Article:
Numerical models of the general circulation, climate and weather prediction
Model simulations of present-day and future climate conditions involve iterating the model
equations for perhaps tens to hundreds of years of simulated time depending on the question at hand. In order to solve these coupled equations, additional processes such as radiative transfer through the atmosphere with diurnal and seasonal cycles, surface friction and energy transfers and cloud formation and precipitation processes must be accounted for. These are coupled in the manner shown schematically in Figure 8.1. Beginning with a set of initial atmospheric conditions usually derived from observations, the equations are integrated forward in time repeatedly using time steps of several minutes to tens of minutes at a large number of grid points over the earth and at many levels vertically in the atmosphere; typically 10-20 levels in the vertical is common. The horizontal grid is usually of the order of several degrees latitude by several degrees longitude near the equator. Another, computationally faster, approach is to represent the horizontal fields by a series of two-dimensional sine and cosine functions (a spectral model). A truncation level describes the number of two-dimensional waves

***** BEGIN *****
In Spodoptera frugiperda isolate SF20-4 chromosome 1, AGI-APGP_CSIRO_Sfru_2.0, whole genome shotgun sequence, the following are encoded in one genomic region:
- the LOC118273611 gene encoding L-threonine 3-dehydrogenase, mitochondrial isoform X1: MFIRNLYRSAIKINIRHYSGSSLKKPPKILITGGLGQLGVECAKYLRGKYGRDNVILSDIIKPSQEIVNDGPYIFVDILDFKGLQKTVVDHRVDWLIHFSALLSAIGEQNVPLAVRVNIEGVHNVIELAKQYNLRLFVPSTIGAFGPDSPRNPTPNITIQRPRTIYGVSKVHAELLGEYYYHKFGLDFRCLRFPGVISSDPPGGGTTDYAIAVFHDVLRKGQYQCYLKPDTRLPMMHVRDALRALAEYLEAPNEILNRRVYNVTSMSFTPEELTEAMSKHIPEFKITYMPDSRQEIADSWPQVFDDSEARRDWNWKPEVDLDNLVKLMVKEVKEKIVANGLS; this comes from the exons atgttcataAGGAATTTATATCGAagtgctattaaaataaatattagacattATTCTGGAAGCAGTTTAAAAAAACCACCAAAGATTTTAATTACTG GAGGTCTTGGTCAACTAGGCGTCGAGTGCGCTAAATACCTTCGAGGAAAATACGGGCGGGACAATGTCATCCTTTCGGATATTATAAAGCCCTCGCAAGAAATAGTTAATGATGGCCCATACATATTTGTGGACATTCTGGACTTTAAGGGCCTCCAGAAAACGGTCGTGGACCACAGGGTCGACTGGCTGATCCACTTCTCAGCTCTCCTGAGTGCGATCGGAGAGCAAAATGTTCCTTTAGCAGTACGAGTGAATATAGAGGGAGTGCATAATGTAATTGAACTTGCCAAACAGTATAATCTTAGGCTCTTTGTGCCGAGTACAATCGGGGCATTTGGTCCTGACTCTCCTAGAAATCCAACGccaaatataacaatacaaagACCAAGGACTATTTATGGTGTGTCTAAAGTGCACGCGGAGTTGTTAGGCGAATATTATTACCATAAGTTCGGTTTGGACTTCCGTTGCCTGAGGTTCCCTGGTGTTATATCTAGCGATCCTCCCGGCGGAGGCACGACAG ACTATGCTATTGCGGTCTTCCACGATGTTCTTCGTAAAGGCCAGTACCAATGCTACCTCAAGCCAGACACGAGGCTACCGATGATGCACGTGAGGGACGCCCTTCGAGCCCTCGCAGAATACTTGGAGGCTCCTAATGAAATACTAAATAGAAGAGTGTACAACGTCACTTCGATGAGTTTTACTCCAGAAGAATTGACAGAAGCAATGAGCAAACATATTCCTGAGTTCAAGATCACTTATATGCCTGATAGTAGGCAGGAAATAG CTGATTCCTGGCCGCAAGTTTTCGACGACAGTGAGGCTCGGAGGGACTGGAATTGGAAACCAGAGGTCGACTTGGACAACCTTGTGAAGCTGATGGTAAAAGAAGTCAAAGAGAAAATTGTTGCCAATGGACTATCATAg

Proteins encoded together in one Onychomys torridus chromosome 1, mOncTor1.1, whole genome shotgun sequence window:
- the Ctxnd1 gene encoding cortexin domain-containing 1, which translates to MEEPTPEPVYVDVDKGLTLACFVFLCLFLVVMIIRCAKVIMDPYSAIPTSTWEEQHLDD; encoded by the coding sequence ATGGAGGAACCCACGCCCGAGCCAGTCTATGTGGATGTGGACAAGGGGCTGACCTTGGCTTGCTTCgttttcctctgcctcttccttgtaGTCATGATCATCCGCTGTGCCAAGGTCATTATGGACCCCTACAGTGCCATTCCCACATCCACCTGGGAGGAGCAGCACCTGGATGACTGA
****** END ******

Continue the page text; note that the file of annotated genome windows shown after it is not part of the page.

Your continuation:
that are included. The truncation procedure may be rhomboidal (R) or triangular (T); R15 (or T21) corresponds approximately to a 5° grid spacing, R30 (T42) to a 2.5° grid, and T102 to a 1° grid.